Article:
Holden said Mahal told her that his family, or a family connection, had invested $25,000 in his studio, and more money was coming from other investors. Holden dedicated herself to assembling and managing the team, which turned out to be comprised of around 25 people, not 48. There were 2-D artists, 3-D artists, designers, marketers, and even interns, all of whom she diligently helped manage for 60 hours a week on top of her part-time office manager job. There was the Croatian developer who goes by PD, a tech lead designing Zeal’s roadmap. There was Brandon Murphy, father of four from Virginia who had recently been laid off from PlayStation after spending seven years there as a regional sales rep. There was the concept artist Júlia Caroline Santana. And then, of course, there were the original developers of Zeal, Dinçer and Popov.
The studio was also developing an MMO called AetherBound. “There was a fair amount of concept art” for that game, Holden said, but little else. Zeal’s publication would help give their studio some legitimacy first. Mahal told Holden that his background included a stint for Amazon Game Studios as a junior art director. While he was there, he said, he was contracted out to Bioware to help with Dragon Age Inquisition. He said that he had studied under Mike Laidlaw, then the senior creative director of the Dragon Age franchise, who he said was now coaching him on Drakore Studios’ projects.
“I have no recollection of anyone by that name, so I find it hard to imagine I was coaching them in any capacity,” Laidlaw told Kotaku via email. Amazon Game Studios did not return Kotaku’s request to confirm Mahal’s employment there.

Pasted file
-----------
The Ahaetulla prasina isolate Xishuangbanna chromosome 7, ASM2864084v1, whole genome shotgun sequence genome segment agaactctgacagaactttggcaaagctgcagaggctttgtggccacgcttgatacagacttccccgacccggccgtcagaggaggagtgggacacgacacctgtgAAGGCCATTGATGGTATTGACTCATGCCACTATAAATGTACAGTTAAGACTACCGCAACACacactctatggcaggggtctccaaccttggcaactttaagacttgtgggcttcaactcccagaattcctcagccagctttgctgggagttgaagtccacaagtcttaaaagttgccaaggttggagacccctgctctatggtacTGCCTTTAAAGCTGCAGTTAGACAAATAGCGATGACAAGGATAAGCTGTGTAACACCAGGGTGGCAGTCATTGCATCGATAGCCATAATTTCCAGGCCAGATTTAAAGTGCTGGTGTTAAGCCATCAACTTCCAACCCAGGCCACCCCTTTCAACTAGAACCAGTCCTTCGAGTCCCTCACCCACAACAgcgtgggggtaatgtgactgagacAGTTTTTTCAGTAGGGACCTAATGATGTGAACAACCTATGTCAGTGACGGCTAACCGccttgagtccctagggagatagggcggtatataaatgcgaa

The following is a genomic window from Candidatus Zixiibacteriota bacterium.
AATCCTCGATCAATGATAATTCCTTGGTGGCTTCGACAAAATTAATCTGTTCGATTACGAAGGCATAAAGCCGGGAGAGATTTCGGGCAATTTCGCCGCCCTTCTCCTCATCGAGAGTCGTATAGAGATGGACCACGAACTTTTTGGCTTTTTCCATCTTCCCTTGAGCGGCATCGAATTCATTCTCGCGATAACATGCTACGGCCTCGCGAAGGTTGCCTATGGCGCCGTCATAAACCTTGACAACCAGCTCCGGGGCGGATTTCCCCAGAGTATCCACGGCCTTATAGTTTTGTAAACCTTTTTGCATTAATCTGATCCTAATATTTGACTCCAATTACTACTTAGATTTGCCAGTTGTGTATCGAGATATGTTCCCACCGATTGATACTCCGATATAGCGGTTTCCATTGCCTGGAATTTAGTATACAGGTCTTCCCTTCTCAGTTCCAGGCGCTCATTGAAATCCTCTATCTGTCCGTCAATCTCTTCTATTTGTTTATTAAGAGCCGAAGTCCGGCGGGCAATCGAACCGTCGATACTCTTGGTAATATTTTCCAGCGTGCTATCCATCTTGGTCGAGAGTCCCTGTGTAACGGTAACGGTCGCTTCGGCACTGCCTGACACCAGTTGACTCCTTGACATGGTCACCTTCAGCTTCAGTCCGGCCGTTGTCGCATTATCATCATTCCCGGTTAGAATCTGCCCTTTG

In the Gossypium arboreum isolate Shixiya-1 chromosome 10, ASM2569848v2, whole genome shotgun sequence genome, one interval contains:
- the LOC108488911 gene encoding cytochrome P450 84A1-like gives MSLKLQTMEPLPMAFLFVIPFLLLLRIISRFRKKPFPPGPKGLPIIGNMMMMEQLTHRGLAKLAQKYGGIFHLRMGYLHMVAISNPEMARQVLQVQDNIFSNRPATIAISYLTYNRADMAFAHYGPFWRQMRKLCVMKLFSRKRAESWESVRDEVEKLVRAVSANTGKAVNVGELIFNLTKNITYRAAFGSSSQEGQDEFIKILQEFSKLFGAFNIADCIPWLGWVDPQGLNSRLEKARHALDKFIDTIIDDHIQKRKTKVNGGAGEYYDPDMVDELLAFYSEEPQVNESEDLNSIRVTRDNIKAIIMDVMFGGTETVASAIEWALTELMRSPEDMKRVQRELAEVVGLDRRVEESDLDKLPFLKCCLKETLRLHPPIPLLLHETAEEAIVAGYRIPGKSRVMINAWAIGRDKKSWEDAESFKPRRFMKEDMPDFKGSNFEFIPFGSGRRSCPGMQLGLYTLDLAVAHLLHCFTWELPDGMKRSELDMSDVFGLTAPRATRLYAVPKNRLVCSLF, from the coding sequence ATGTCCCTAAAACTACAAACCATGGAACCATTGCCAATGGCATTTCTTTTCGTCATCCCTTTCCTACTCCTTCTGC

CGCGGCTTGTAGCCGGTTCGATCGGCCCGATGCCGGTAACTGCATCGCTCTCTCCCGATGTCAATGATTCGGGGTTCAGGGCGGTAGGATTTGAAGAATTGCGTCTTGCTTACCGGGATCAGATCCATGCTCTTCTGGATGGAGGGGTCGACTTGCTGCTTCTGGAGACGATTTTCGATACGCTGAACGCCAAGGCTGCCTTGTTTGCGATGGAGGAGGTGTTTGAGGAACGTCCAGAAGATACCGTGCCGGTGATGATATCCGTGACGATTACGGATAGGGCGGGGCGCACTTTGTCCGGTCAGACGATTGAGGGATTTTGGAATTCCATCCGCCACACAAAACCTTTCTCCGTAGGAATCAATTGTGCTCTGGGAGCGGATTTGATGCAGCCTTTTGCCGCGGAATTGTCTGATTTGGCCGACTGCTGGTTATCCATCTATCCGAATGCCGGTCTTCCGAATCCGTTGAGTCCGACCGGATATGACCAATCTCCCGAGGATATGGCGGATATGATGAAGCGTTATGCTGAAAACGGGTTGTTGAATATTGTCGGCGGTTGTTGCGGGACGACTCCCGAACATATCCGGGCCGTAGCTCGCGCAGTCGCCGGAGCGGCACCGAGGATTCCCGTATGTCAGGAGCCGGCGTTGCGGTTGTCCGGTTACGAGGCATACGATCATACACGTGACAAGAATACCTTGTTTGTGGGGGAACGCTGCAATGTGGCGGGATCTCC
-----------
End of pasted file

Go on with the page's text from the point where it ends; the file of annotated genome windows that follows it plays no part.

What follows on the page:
After some light research, Dinçer and Popov agreed with each other that they had some reservations about this guy. There just wasn’t enough of a paper trail on him. But what did they have to lose? “Even if there was a slight chance of this guy being legit and getting marketing people, I thought it was worth the shot,” Dinçer said. “The situation with our game was already rock bottom.”
Lycanic signed a contract with Drakore stating that it would turn over their rights to Zeal to Mahal’s company in exchange for an upfront payment of $7000, plus the promise of salaried positions and revenue sharing, and remain with the project as its lead developers. Soon enough, Zeal had a full game development team behind it. Brooke Holden and Brandon Murphy wrote a pitch deck with 21 slides in orange and pink and sent it out to 32 game publishers. Some of them, like Devolver and Team17, sent back responses.
Sometimes when Mahal would convey feedback on Zeal, he’d frame it as second-hand expertise from his contacts at the big game publishers: his buddy at Riot Games thought Zeal was doing cosmetics all wrong, or his friend at a big publisher was on the brink of investing, but wanted a class system, not a character system.
Dinçer began to suspect that Mahal was masking his own opinions as those of his (possibly imaginary) friends. Other things he told his staff struck them as fishy, too. Mahal said someone at Epic Games offered him $2 million for the MMORPG AetherBound. (An Epic Games representative told Kotaku via email that there is “no truth” to that statement.) Mahal began asking his staff whether they could design an Auto Chess-style game, and ship it in a couple of months. There was even talk of moving all the studio’s employees to Canada, which was particularly enticing to some of them because of the promise of free healthcare.
All the while, Drakore Studios’ employees pressed Mahal to show them Drakore Studios’ paperwork, which no one had yet seen. Why wasn’t Drakore registered in Canada? More importantly: When would the first paycheck come through?
All throughout these six weeks, none of the people Kotaku spoke with was paid, or knew anyone else who said they had ever received money in exchange for their services to Drakore. Most of them said they expected that at least a few paychecks were coming.